Yes, it’s Nowrūz–the Persian New Year. Last year I had the pleasure of playing a Nowrūz party for a Bahá’í congregation. The best part of that–other than getting to eat traditional Persian food and desserts (yum)–was getting to hear two fabulous Persian Classical musicians. In MUNCIE, Indiana of all places! Here’s a short video I took of Ehsan and Behrouz Kousari (Santour and Zarb, respectively):
il Troubadore ended the celebration, but I could have just listened to the Kousari brothers forever! It turns out that Ehsan Kousari is also a Santour builder–there’s a short documentary of him at the EVIA (Ethnographic Video for Instruction & Analysis) Digital Archive in a collection titled “Indiana Musical Instrument Makers and their Craft: Field Interviews and Demonstrations (2005).”
The description of Ehsan Kousari’s documentary states:
Ehsan Kousari builds santours, a Persian form of hammered dulcimer. Inspired by the instruments he heard and played in Iran, Kousari began building santours for himself as well as for professional players like his friend Kiu Haghighi from Chicago. Ehsan’s instruments are unique in that he adjusts sound posts within the instrument to produce a more perfect sound. While he uses native hardwoods for his boxes, his tapered zither pins and bridges are ordered from overseas.
And there are clips of it on youtube:
(see more below)
My wife had forwarded this NYT article, “Ringing In the Year 1390,” by Porochista Khakpour, and it reminded me of some things Elysia and I had been discussing about immigrants, or ethnic minorities experiences with being able to openly express aspects of their culture in the US. This particular story the author relates was especially relevant given some of that discussion:
And then as my mother and my father tried to enlist us in a silly song about the new year and my brother complained that he was carsick even though he wasn’t in the car — all in loud Persian — I realized the dining room, everyone a pink-faced blond except us, had gone silent and all eyes were looking our way. I, the self-conscious preteenager, shushed my family. I realized Nowruz was safest kept to the house.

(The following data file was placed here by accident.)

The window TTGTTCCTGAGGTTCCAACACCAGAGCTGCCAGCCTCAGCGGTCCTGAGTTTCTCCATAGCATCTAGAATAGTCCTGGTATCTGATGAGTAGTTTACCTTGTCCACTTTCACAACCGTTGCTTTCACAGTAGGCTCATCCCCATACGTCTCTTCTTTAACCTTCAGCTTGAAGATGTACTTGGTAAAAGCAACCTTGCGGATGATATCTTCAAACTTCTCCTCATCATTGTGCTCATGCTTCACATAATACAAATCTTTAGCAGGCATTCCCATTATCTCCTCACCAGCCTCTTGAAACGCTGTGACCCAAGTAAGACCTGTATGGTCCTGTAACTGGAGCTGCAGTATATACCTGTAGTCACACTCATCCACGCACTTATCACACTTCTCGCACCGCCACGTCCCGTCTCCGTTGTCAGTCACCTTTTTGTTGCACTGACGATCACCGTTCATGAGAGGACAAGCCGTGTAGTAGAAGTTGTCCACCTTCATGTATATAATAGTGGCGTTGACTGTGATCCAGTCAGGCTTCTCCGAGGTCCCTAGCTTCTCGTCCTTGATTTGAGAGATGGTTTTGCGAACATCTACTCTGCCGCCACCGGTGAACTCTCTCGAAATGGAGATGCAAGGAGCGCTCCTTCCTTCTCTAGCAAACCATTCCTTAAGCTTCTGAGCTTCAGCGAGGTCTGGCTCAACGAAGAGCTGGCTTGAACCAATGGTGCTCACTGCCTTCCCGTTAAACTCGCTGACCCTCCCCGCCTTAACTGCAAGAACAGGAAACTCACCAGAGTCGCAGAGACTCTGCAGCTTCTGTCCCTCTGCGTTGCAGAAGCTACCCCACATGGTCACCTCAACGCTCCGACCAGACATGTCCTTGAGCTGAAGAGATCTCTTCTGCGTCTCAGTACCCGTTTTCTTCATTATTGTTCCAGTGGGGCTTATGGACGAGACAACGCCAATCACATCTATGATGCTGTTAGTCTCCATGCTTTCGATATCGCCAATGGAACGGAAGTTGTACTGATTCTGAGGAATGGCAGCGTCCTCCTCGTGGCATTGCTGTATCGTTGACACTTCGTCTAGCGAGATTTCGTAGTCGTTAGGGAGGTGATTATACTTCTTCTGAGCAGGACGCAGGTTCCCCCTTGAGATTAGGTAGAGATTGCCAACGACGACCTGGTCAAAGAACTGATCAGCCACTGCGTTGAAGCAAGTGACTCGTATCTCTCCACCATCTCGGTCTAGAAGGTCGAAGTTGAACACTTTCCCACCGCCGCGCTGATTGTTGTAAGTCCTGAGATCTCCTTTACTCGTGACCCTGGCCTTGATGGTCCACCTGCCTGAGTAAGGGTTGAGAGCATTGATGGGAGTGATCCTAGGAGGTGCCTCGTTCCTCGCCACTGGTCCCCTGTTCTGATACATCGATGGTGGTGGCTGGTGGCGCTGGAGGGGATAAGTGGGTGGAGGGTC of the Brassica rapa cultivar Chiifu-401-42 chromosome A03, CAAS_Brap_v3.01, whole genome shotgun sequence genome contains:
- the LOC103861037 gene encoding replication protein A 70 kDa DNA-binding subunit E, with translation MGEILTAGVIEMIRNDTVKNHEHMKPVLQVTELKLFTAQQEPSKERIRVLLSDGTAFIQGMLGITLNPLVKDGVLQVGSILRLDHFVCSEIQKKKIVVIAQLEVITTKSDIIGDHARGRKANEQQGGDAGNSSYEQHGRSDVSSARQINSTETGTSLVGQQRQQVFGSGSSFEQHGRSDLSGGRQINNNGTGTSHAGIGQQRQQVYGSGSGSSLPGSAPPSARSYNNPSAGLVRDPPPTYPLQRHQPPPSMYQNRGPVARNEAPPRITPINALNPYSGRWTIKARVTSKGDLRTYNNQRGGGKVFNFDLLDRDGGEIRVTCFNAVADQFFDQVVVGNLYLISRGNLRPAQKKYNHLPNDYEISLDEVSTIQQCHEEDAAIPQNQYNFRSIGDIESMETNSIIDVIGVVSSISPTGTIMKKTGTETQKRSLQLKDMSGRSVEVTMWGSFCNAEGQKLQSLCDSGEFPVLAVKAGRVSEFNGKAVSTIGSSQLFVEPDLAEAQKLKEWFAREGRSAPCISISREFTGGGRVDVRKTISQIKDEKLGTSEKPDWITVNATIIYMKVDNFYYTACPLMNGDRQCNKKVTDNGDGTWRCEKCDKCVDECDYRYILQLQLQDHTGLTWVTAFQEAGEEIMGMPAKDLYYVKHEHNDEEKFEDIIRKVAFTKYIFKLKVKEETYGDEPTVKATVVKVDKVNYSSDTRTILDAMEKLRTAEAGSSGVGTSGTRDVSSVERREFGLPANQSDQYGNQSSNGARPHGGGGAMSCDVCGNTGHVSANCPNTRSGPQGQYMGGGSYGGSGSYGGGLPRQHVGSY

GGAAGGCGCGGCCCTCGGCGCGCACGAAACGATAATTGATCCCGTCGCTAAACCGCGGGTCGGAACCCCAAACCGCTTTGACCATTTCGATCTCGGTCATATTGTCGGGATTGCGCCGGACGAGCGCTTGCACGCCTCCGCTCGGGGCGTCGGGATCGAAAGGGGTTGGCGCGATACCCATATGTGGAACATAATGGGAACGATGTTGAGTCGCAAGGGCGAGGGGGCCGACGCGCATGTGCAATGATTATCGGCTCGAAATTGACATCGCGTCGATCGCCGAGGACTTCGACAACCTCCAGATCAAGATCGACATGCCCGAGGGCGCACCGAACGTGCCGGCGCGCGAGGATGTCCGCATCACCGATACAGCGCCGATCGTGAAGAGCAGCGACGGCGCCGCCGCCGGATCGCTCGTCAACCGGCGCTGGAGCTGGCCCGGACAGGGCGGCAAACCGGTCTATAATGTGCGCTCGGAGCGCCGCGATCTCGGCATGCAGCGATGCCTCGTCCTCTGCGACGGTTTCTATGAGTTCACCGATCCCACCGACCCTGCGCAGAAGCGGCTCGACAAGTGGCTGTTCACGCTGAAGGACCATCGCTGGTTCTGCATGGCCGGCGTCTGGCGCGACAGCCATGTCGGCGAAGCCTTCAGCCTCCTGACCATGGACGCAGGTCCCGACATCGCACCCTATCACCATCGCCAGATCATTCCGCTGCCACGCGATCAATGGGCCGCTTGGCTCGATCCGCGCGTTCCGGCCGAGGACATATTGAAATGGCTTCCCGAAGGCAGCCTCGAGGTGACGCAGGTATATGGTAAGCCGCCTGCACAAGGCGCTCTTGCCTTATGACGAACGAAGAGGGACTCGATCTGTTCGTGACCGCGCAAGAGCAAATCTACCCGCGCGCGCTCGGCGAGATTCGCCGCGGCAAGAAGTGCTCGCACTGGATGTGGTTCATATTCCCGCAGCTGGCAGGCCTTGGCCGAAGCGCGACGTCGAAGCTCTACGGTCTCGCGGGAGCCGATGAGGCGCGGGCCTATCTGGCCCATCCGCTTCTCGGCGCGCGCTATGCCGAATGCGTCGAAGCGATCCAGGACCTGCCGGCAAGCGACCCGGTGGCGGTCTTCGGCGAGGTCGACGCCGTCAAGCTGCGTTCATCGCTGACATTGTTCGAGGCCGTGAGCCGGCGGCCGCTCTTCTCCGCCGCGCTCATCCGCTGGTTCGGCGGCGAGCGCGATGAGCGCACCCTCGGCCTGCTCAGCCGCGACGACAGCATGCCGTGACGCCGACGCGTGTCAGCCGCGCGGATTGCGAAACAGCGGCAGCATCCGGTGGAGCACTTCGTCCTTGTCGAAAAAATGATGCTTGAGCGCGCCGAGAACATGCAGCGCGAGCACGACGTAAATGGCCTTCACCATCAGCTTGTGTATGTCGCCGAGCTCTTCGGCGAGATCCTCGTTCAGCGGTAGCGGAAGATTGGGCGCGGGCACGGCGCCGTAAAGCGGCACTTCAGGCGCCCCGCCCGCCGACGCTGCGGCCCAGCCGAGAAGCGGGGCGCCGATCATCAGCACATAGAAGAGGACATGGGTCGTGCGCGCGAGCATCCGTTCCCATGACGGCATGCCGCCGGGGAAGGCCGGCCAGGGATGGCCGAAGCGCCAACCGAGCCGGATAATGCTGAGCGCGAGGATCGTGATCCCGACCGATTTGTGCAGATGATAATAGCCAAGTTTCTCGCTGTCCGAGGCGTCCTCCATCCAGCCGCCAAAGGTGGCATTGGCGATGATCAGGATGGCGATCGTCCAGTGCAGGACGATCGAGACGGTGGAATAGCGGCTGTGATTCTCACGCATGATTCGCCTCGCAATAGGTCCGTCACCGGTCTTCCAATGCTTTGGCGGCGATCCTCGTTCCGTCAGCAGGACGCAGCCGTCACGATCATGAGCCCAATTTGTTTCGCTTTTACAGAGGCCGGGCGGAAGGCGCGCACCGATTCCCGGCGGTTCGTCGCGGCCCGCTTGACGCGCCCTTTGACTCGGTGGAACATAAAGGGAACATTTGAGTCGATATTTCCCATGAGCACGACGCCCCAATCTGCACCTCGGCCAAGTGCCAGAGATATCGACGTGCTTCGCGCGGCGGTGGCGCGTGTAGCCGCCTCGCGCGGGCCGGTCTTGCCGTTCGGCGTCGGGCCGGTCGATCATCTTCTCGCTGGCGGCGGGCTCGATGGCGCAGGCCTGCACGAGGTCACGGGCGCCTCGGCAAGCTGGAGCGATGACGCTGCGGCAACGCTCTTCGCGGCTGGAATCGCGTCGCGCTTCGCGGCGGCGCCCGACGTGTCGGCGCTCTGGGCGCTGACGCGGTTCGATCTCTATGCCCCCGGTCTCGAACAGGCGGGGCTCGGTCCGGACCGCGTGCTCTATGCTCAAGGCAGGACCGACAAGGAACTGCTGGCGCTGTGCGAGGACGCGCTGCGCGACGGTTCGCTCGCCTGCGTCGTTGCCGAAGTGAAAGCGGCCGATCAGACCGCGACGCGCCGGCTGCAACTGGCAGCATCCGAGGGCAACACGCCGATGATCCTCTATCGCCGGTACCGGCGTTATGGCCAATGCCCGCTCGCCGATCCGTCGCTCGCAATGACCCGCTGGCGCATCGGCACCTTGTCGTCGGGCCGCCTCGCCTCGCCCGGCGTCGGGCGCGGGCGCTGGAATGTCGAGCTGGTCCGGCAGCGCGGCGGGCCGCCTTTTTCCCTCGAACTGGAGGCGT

Please read the article as it’ a beautiful depiction of immigrant life and a reminder that folk like these [like us] are as much Americans as anybody else–we just don’t have all the same advantages and head starts that natively born, or members of the majority ethnic population, have.
And I know I’ve felt the poignant pain of longing for something the author is relating:
With barely any cognizance of the revolution that brought us here 30 years ago, I was ready to be a card-carrying member of this world of hot dogs and strawberries; but by the time I got that card — citizenship, 20 years later — I found that I had joined my parents in the clumsy yet hopeful adulthood of immigrants.
Sometimes it’s referred to as the perpetual foreigner syndrome to outsiders–for us, it’s something a bit different as we make a bid to assimilate (or not, as the case may be) and how much we decide we want to completely leave behind ties to the motherland in the process.
Now, watch some more videos of an American talking about his craft of building Persian Santours! 😀